Steganographic knittingPosted: November 20, 2011
Steganography is the art of hiding messages in plain sight. Perhaps the most famous example of coded knitting occurs in Dickens’ A Tale of Two Cities in the creation of Madame Defarge. Turns out she was a steganographic tricoteuse because she didn’t just sit and knit any old pot-holder next to the guillotine, she used her knitting as a form of code:
A creation of Dickens’ fertile mind, Madame Therese Defarge appears in his classic novel, A Tale of Two Cities. As a leader of the Jacques during the French revolution, she used pattern stitches as a code and knit a list of the upper class doomed to die at the guillotine. According to Rutt in his comprehensive A History of Hand Knitting, Dickens was inspired by the “tricoteuses”, women who attended the National Convention in which the fate of the unfortunate rich was debated during the French revolution, knitting while they listened. Such a macabre pastime earned them a reputation as sadists, and an archetypal evil character was born in Madame Defarge.
This was a true testament to Dickens’ talent. He was able to turn knitting, the frequent symbol of loving grandmothers and charming domesticity, into an ominous, cruel, inhuman act.
Needless to say several people have proposed how this might have been done since Dickens doesn’t give us the patterns, of which this is one:
Presented here is one possible way to encrypt names by using a unique set of three stitches for each letter of the alphabet, omitting the letter K and diacritical marks. A skilled, rapid knitter would be able to encrypt a name of eighteen letters and marks, such as Charles St. Evremonde, in only fifty-four stitches. Madame Defarge probably found a simple scarf, not a shroud, the best garment to knit in what would appear to be a somewhat abstract design. The cipher would be knitted only on the front side of the garment. Borders of garter stitch would be necessary to keep the coded section clear and the edges neat. Alternate rows would most likely be purled (purled back) to keep the encrypted letters relatively distinct.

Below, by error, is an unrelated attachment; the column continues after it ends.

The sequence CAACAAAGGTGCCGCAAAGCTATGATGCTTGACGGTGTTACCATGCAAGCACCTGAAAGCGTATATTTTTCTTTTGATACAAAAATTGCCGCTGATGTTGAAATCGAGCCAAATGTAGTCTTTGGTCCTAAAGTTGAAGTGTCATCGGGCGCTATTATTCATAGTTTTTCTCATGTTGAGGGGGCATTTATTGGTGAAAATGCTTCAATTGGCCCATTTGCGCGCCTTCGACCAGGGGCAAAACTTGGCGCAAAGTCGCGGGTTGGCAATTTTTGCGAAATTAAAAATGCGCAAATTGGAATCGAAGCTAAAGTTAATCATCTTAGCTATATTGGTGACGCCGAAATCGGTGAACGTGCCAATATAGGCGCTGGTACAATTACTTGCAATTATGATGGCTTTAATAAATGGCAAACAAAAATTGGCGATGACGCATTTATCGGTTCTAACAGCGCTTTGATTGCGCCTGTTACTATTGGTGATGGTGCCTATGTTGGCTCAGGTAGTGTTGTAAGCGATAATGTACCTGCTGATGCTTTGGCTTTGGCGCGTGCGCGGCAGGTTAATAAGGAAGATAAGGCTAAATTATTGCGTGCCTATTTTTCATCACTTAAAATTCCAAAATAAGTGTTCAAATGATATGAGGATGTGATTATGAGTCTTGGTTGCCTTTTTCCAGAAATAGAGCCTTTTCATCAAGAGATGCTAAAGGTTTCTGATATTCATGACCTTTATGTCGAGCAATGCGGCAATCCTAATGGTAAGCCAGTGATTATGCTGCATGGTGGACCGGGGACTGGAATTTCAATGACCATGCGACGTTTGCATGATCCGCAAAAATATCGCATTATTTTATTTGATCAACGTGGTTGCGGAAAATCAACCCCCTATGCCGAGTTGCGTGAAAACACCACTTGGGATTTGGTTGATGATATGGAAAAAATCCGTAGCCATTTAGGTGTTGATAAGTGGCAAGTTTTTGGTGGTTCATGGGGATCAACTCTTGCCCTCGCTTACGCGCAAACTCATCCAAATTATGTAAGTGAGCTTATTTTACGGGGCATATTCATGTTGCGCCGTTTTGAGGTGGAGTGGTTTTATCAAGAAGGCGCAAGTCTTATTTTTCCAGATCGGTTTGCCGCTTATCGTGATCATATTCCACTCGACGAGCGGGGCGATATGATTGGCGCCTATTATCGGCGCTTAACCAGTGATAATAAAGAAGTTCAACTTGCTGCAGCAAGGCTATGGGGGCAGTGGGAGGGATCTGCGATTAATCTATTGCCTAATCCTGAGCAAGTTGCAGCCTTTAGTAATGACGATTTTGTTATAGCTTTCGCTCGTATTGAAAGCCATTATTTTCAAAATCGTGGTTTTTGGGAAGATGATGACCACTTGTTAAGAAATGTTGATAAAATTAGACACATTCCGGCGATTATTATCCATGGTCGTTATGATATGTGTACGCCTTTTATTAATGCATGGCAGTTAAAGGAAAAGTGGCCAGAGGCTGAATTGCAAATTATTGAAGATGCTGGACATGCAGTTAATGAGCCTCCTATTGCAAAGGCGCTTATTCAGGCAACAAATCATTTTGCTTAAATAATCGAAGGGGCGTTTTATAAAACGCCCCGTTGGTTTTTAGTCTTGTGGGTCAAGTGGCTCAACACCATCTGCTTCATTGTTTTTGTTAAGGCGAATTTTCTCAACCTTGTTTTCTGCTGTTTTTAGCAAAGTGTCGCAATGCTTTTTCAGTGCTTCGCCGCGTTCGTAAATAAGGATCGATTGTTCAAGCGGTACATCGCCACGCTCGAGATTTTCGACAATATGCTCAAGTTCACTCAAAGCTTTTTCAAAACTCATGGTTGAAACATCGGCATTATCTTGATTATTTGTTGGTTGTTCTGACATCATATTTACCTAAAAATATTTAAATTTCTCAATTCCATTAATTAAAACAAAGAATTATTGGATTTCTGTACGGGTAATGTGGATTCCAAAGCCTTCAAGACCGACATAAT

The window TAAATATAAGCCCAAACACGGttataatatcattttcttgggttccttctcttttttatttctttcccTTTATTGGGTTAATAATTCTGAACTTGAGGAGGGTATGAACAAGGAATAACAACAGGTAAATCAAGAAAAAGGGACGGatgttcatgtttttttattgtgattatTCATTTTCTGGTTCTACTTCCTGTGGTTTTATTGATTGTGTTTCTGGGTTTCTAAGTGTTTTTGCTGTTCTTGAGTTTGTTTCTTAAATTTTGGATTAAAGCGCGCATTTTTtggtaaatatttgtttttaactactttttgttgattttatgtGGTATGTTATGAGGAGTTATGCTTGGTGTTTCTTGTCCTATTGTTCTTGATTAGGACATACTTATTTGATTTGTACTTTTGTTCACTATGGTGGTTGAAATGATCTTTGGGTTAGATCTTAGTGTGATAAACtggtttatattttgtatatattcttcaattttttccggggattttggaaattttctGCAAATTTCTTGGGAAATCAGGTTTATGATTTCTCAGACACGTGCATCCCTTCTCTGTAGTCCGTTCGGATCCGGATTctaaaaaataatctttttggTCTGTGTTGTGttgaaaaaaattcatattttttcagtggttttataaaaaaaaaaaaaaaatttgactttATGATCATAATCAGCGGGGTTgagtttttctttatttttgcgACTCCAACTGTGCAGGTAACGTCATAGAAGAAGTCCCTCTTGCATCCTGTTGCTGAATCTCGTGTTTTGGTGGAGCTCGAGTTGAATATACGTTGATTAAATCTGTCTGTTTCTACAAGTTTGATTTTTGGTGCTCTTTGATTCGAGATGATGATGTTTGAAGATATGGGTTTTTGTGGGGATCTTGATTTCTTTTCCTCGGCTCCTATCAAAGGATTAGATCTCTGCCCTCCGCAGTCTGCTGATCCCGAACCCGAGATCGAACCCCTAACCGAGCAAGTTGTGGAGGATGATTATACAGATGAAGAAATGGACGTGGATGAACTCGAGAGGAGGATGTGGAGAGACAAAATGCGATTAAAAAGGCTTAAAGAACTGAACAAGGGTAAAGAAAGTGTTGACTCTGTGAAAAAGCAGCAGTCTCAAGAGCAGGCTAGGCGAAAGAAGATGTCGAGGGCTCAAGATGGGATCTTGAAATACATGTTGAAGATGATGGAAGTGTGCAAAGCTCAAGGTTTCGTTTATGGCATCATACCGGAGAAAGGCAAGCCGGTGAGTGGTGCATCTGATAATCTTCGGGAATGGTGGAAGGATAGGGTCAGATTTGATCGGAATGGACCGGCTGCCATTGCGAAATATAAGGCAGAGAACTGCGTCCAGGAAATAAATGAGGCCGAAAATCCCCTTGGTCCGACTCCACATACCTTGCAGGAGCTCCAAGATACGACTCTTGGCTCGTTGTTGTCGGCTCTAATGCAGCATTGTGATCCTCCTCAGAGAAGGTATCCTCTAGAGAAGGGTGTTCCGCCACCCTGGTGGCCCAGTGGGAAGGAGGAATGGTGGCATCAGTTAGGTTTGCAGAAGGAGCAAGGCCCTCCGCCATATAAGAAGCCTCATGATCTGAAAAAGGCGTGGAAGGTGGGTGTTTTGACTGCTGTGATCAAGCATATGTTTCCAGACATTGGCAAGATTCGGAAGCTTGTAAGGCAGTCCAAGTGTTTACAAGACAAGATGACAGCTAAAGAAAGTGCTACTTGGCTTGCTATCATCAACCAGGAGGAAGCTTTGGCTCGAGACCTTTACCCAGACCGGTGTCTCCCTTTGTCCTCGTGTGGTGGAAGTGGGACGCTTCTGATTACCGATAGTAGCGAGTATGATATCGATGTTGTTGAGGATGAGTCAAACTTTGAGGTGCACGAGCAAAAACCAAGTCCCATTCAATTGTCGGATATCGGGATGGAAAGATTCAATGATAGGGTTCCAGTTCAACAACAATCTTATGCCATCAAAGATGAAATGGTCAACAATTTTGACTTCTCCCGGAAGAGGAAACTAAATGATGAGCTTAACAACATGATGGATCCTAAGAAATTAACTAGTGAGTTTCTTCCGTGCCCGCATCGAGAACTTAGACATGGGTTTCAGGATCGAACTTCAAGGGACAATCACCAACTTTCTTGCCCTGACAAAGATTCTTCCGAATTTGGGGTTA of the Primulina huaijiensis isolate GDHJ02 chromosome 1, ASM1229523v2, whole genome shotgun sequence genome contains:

Here’s another, rather more time-consuming, interpretation, part of a series of posts on using knitting to hide meaning.
According to this BBC programme about MI6 patriots in occupied Belgium employed the technique (at 10’20” in):
They would get little old ladies who sat in their houses that happened to have windows that overlooked railway marshalling yards and they would do their knitting and they’d drop one for a troop train, purl one for an artillery train and so on and so on, so it was that basic stuff.
The wikipedia article on steganography linked to above gives an example of wool having a morse code message painted onto it (presumably dots and dashes applied in a contrasting colour to a base yarn) which was knitted into a garment worn by the courier. The recipient would then unravel the garment to read the message. I can’t find any confirmation of this widely-reproduced claim, unfortunately, but there’s lots about knitting morse code by texture or colour-work – just google it. I was surprised to find myself among the results, but I suppose it’s been a long-standing obsession. And I am not alone!
And if you watch that, then you’ll realise that it’s not just the tactile fabric itself that is potentially useful, it’s the patterns too. So much so that, during World War II, knitting patterns were treated with great suspicion as potential sources of illicit information and censorship offices banned the international mailing of patterns.
Just remember that, whatever your message, it’ll look and feel better and last longer if it’s 100% wool!